The buzz: Fusian visit hopes to eventually grow beyond the Buckeye state, but for now, it’s lucky Ohioans who get to enjoy this sleek DIY sushi joint. Guests can choose from two types of wraps and rice, eight proteins, six veggies, and 10 sauces to make their own sushi. The chain is also testing out Asian-inspired bowls in its Columbus-area test kitchen.

Courtesy of facebook.com/Snooze, an A.M. Eatery


What they serve: Breakfast and brunch favorites, plus a large menu of “morning cocktails”
Where they are: Arizona, California, Colorado, and Texas
The buzz: One popular way to nurse that morning hangover? More alcohol. Lively Snoozesets itself apart from First Watch and other big breakfast-and-brunch café chains with a little more irreverence and a lot more booze. So go ahead, chase that French toast or corned beef hash with a Morning Marg (tequila, orange liqueur, and a sour and lime squeeze).

Chicken Salad Chick
Courtesy of facebook.com/Chicken Salad Chick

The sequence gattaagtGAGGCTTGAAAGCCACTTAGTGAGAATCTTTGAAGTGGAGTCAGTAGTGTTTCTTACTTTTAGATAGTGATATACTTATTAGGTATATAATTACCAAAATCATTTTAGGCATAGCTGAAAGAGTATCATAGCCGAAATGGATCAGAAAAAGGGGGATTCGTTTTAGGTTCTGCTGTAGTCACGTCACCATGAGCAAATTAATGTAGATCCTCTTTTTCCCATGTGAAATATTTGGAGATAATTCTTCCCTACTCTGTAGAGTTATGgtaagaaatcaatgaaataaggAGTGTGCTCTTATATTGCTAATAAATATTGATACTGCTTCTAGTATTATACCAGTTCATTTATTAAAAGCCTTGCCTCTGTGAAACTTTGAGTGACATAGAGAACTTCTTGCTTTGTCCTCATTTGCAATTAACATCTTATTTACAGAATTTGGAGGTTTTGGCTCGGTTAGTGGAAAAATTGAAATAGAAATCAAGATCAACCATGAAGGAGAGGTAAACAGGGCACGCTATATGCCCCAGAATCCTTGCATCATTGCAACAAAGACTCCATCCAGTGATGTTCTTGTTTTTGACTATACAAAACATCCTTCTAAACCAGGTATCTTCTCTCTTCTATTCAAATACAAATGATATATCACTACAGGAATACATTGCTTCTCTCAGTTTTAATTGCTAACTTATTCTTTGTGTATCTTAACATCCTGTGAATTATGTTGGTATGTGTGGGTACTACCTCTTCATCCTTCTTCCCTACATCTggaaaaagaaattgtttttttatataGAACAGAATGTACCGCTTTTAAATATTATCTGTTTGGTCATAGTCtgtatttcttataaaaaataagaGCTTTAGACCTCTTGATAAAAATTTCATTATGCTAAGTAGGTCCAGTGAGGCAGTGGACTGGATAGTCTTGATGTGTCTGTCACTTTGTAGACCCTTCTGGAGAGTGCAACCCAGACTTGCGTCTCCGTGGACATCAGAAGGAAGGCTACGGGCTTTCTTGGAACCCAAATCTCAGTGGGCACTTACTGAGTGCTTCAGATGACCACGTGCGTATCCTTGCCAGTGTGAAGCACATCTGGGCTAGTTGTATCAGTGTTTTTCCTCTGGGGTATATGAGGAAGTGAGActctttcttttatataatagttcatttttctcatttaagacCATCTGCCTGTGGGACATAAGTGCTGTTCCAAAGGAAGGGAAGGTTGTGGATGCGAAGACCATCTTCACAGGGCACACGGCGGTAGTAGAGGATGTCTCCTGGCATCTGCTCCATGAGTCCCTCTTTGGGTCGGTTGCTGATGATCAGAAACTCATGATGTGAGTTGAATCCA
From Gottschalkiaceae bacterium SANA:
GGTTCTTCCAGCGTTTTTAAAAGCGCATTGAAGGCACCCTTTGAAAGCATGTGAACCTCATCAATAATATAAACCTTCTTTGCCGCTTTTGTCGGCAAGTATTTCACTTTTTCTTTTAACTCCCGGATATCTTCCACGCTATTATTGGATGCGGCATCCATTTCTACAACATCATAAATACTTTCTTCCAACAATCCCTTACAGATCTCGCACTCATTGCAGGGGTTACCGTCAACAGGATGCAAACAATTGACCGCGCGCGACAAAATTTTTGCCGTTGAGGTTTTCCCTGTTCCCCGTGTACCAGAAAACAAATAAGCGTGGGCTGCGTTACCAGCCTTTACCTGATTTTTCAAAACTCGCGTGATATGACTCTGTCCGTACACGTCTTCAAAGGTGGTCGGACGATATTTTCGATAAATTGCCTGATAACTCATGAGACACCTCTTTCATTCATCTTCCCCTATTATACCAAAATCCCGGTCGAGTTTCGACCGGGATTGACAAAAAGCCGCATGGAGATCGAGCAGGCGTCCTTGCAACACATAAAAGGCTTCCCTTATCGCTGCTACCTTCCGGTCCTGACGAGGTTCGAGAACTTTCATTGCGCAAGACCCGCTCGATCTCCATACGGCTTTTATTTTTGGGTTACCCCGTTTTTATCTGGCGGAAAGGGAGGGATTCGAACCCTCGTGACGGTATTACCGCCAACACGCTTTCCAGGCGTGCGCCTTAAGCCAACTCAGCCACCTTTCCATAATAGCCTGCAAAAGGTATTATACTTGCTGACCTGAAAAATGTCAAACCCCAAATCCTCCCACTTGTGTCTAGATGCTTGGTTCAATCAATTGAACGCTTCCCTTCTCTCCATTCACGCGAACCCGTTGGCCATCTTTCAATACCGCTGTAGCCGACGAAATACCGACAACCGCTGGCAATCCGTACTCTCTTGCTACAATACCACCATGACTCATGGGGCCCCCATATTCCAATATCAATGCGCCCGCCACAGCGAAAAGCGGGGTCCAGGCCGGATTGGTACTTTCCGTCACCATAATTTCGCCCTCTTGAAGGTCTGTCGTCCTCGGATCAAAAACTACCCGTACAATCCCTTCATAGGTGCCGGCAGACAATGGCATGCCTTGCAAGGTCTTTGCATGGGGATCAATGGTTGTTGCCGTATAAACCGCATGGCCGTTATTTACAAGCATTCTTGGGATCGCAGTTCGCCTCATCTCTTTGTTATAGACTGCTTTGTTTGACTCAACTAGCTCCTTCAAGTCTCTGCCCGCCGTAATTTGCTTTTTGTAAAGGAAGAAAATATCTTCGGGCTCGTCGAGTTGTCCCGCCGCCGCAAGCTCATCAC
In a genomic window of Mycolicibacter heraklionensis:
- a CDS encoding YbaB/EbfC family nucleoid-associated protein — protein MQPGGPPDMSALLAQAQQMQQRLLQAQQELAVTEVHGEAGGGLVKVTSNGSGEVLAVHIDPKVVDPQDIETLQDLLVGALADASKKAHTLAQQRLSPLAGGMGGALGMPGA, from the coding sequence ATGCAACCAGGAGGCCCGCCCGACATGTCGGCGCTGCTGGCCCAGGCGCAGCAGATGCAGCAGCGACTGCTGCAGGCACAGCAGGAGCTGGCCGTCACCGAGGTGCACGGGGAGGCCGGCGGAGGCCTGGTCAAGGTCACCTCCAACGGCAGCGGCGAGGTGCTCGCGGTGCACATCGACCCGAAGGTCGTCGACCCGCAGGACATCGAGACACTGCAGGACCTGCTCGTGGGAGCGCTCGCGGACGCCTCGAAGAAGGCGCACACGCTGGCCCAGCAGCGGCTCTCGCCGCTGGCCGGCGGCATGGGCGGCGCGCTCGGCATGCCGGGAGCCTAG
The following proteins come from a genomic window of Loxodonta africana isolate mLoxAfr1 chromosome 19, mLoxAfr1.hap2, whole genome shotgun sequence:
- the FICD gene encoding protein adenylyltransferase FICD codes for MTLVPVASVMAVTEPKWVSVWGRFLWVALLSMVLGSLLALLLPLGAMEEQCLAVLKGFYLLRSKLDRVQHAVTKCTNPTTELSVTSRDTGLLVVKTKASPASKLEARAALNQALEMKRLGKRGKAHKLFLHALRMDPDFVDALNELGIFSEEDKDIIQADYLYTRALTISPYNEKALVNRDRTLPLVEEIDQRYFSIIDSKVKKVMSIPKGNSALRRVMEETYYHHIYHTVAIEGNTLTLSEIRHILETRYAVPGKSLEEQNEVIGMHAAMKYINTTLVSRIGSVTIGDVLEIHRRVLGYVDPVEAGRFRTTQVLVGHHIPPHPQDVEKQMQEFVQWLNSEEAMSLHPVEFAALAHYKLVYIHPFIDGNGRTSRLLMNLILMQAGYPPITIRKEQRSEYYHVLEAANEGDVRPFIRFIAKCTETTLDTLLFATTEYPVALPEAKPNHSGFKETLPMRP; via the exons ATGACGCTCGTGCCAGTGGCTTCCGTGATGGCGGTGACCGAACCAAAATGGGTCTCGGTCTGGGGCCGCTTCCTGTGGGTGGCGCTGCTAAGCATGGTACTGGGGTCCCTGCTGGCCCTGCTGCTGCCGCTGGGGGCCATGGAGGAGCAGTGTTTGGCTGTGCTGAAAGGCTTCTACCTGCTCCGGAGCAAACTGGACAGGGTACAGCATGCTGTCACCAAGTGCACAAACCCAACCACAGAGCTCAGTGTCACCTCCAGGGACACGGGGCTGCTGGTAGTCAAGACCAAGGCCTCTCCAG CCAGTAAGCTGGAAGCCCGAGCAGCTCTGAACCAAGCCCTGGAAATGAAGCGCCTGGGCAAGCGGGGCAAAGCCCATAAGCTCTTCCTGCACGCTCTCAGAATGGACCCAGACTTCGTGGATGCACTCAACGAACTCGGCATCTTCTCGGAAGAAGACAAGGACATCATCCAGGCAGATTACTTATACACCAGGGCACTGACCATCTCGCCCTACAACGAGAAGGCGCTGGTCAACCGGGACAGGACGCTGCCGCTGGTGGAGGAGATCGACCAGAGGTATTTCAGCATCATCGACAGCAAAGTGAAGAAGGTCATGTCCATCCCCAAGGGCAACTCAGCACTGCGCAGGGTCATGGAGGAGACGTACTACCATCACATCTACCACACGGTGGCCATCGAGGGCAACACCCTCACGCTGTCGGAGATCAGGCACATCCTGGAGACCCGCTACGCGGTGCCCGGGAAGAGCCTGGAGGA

What they serve: About a dozen kinds of chicken salads from savory to sweet; soups and sandwiches
Where they are: Most states across the South
The buzz: It’s no surprise that Alabama-based Chicken Salad Chick has a stranglehold on the South, where it has more than 100 locations in about a dozen states feeding chicken-salad fanatics. But this fast-casual chain also has its sights set on the Midwest, where it will soon open franchised shops in Ohio and Illinois.

Courtesy of facebook.com/Chilantro BBQ


What they serve: Salads, rice bowls, tacos, and noodle bowls customized with Korean barbecue proteins, veggies, and other toppings
Where they are: Austin, Texas
The buzz: This “Shark Tank” alum started as a single Mexican-Korean fusion food truck in Austin and now has seven cash-free locations across the city. We’re hoping for more soon — and the chain has signaled its intent to expand— because those spicy pork kimchi fries and Korean-fried chicken wings just sound way too good.